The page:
This study has been carried out in one irrigation scheme of the Eastern Cape Province, South Africa. The study assessed the economic performance of a smallholder irrigation scheme (Zanyokwe Irrigation Scheme). The study took place in a former homeland area (Ciskei). This region is submitted to a semi-arid and relatively mild climate. The infrastructures were built during the apartheid era, in order to provide employment and food to the local black population. Currently, the farmers crop from 1 to 10 hectares, producing vegetables and maize with low productivity. The government has engaged in a revitalization process, aimed at upgrading infrastructures and establishing new local organisations. Its objectives are to curtail the financial burden of operation and maintenance costs and withdraw from any direct farming activities and management of the schemes. The process includes the rehabilitation of infrastructure and establishment of Water User’s Associations, which are to take over ownership and collective management of the scheme. In such context the aims of the research were: (i) To evaluate the diversity of livelihoods and the contribution of farming; (ii) To estimate productivity of land and water; (iii) To identify factors influencing production at farm level; (iv) To examine the role of land tenure onto productivity. The conceptual framework for operation of an irrigation scheme, the Smile (sustainable management of irrigated land and environment) approach, the sustainable livelihood framework and descriptive statistics were used for analysis of the data. Primary data were obtained from 55 randomly selected households from the Zanyokwe Irrigation Scheme. Verbal description, interpretation and appreciation of facts were used for the qualitative data analysis. Descriptive statistics and typologies were employed to analyse the quantitative data. Findings indicate that irrigation households pursue heterogeneous livelihood strategies due to different access to livelihood assets and heterogeneous constraints and incentives. A socioeconomic comparison on the land size indicates that land size in the scheme is not uniform, it varies from one person to another. Land tenure in Zanyokwe is very diverse. It is highlighted that land tenure does not seem to have impact onto the farming style adopted by farmers, with the exception of leasing which is not practised by non-farming holders and dry-land farmers. It is demonstrated that there is no direct or clear relationship between land tenure system and farming styles, farmer’s types, or cropping systems adopted. It is indicated that farmers under leasing arrangement are having small size, few years of settlement and youngest household head. Leasing arrangement is relatively new tenure in the scheme. The level of education in the scheme is very low. It is observed that more educated farmers have larger size of land in the scheme. The diversity of the farmer’s situation has been highlighted through the use of typological techniques. Five household types have been identified within the scheme, and thorough economic analyses have been carried out. Particularly, some vulnerable types of farmers have been identified. The results on irrigation performance indicate that productivity of water varies among crop management styles. For example, potato and butternut (high-yield) showed R2.55 and R1.75 as gross margin per cubic meter used respectively, and potato and butternut (low yield) showed R0.09 and R0.14 as gross margin per cubic meter used respectively, is measured in terms of gross margin per volume of irrigation water consumed as an estimate for return to irrigation water. Contingent analysis of willingness to pay indicated that farmers with limited demand, hence limited income from irrigation farming are not willing to pay, and it also suggests that farmers with high consumption of water are willing to pay for water related activities. Findings indicate that land productivity (yield/ha) is higher for specialised subsistence farmers than others types, per unit of land used The following recommendation arises on the basis of the findings of this study and evidence from other studies on smallholder irrigation in South Africa. Agriculture is likely to be a necessary feature of rural development in the Eastern Cape Province for years to come. It is highly recommended that intensification should be promoted along with training, and improved access to inputs at reasonable cost since high yielding crops are more profitable and more conducive to water valuation, and high yields come with intensification, since one given crop can perform very differently depending on the way it is grown.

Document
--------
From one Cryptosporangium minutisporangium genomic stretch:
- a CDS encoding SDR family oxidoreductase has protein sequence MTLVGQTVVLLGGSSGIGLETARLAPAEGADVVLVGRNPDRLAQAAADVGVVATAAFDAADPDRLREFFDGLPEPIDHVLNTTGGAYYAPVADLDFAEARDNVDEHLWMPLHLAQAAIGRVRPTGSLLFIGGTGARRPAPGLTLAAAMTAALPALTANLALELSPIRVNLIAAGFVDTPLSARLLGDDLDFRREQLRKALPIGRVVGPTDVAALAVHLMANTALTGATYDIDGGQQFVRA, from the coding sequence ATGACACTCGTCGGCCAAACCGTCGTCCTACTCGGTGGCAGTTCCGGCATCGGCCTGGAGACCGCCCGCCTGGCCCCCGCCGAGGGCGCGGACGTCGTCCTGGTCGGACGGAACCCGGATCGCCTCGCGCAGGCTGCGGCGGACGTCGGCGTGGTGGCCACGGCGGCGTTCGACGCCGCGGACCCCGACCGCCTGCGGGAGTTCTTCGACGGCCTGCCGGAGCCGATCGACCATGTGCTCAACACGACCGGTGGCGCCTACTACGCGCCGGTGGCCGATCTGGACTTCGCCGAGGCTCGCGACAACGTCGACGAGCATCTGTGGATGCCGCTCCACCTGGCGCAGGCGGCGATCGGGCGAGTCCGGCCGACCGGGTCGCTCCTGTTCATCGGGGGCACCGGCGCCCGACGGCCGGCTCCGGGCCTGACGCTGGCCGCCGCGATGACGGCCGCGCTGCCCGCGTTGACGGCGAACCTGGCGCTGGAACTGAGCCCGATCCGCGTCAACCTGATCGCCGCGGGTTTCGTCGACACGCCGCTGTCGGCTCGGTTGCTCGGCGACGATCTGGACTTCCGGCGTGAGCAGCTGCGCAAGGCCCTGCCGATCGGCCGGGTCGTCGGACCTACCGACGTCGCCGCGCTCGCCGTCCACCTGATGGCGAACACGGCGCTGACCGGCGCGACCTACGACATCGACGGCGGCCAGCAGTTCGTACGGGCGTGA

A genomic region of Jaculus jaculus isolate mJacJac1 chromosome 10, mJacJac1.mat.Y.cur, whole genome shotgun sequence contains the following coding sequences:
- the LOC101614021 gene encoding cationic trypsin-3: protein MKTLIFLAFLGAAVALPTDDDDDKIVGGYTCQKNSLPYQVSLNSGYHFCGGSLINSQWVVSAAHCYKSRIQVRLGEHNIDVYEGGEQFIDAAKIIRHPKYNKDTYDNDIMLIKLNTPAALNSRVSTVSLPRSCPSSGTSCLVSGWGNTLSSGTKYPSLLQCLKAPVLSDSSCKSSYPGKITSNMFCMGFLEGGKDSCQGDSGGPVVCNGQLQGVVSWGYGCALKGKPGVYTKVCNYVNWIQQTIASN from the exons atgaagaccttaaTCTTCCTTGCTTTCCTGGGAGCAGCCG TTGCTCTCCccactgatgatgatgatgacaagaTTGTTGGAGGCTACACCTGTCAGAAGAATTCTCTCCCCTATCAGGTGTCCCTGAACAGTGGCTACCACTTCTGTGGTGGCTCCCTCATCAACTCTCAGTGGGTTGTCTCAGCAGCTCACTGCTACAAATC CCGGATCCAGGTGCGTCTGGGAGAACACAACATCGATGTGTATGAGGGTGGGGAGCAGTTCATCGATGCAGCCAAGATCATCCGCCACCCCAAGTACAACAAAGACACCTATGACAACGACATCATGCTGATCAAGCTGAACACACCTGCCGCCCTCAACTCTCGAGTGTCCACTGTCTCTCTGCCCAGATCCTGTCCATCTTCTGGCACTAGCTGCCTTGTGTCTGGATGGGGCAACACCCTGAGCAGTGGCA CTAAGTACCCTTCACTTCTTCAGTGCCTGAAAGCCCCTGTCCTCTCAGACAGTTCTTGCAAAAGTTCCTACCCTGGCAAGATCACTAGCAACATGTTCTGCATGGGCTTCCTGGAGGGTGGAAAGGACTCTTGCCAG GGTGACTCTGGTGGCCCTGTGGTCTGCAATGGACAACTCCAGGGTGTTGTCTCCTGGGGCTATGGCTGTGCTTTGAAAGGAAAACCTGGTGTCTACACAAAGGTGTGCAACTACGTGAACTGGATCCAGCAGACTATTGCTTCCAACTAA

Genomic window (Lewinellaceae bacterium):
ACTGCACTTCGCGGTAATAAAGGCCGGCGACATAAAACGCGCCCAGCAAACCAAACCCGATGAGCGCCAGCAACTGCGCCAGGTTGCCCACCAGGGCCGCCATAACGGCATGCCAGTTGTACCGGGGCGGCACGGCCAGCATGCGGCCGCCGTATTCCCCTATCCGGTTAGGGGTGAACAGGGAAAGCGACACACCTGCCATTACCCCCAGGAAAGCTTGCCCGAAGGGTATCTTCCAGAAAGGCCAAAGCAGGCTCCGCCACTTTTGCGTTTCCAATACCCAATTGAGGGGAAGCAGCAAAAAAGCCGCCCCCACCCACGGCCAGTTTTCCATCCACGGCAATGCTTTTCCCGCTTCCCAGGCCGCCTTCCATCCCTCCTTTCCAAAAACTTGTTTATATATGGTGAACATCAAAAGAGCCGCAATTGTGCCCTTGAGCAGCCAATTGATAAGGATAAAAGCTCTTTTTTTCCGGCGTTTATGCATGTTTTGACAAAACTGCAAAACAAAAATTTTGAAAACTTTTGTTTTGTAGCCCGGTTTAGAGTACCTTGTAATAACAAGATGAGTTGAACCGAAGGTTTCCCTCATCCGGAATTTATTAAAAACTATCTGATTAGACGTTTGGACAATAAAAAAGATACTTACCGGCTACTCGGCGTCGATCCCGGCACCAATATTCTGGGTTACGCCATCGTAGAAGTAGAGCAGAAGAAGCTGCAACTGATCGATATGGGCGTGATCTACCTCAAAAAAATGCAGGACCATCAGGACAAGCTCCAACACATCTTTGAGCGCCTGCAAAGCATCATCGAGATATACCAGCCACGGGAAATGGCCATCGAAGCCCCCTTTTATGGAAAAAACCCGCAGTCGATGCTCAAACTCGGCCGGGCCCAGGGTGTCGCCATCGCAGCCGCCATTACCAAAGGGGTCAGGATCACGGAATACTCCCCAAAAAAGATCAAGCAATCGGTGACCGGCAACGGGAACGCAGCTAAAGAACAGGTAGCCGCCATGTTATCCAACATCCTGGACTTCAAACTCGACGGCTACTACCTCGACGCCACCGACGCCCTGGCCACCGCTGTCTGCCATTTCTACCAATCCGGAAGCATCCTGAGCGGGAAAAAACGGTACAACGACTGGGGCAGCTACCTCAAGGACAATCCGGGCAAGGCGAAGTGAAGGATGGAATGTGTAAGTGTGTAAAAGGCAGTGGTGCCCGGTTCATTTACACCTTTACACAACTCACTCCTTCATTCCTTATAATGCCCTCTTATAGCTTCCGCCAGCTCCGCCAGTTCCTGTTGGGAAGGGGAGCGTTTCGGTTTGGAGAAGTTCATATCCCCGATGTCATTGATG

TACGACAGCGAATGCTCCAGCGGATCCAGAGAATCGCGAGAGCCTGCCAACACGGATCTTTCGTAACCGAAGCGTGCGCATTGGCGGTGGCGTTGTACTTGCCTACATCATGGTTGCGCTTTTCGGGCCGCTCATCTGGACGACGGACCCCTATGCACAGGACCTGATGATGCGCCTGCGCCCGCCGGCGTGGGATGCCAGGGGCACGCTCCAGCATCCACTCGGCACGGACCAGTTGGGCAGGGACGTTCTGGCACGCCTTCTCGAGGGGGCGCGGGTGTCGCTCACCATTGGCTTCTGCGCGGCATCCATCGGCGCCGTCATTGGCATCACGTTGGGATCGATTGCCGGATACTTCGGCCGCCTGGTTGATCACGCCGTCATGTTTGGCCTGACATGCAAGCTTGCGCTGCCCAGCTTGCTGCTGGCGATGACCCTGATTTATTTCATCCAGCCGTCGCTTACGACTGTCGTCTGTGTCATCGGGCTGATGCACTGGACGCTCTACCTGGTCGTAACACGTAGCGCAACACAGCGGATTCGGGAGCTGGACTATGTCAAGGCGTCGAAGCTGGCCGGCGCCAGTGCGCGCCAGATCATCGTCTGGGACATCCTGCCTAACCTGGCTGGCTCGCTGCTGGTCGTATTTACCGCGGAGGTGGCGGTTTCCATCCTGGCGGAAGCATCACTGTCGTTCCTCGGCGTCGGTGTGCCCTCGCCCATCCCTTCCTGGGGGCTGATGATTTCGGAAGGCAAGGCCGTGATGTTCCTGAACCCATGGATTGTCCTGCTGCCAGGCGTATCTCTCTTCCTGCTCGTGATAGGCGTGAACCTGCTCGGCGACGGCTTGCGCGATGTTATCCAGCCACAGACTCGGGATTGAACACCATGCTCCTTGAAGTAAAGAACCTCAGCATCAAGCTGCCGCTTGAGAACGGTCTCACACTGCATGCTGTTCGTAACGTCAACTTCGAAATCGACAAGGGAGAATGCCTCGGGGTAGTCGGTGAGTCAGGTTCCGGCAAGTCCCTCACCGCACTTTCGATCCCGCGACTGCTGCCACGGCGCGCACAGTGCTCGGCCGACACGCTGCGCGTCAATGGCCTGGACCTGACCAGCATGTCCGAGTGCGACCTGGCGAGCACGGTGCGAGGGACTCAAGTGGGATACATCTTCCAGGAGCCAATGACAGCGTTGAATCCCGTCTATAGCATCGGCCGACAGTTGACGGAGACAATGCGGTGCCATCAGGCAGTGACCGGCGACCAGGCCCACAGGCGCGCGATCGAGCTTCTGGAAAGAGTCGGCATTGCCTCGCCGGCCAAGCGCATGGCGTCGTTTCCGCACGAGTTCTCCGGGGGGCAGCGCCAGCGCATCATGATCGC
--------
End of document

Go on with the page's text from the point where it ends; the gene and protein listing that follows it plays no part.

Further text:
Dissertation (M Inst Agrar (Agricultural Economics))--University of Pretoria, 2007.